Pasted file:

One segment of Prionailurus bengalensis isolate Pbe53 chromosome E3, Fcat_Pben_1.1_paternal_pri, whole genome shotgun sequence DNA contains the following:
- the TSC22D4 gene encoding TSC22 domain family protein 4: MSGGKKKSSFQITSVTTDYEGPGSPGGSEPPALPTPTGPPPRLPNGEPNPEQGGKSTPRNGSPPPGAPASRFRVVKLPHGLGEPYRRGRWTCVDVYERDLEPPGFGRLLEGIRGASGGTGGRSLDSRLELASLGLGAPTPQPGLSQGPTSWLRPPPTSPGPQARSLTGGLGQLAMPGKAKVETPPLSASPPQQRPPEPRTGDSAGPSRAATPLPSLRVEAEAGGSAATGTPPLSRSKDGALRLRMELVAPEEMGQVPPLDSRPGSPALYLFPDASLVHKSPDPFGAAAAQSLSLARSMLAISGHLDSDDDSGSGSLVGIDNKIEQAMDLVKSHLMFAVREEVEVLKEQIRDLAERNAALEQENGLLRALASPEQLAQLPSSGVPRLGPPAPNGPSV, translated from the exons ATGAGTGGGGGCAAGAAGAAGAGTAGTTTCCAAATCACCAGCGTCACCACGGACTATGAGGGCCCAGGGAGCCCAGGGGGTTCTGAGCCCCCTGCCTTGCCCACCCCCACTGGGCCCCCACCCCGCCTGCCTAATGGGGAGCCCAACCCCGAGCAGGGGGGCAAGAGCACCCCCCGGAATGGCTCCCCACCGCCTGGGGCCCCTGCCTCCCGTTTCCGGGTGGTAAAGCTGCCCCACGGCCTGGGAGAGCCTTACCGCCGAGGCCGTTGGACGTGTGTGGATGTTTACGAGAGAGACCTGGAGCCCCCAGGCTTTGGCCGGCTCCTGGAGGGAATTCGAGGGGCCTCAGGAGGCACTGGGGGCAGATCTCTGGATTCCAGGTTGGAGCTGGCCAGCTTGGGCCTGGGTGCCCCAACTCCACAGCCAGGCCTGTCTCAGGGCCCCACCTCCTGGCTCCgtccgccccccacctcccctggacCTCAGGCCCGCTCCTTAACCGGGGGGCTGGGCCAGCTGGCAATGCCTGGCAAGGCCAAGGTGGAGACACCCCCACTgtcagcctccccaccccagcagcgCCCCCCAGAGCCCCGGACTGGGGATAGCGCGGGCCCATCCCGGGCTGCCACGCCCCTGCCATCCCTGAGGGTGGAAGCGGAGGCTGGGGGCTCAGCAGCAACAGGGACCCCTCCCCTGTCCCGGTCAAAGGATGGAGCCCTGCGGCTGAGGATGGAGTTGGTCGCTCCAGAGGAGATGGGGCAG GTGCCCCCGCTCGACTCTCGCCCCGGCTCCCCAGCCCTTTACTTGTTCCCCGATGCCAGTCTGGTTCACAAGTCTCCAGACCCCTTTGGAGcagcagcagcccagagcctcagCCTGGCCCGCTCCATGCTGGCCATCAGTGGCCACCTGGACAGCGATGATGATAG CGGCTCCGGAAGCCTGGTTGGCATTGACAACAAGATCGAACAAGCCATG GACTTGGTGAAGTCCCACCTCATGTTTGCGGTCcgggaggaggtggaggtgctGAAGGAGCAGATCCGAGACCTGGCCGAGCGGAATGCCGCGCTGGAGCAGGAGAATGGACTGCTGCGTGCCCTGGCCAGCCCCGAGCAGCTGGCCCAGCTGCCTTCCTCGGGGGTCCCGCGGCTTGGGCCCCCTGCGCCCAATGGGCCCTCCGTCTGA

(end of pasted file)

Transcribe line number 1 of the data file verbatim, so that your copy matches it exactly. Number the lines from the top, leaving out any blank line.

One segment of Prionailurus bengalensis isolate Pbe53 chromosome E3, Fcat_Pben_1.1_paternal_pri, whole genome shotgun sequence DNA contains the following: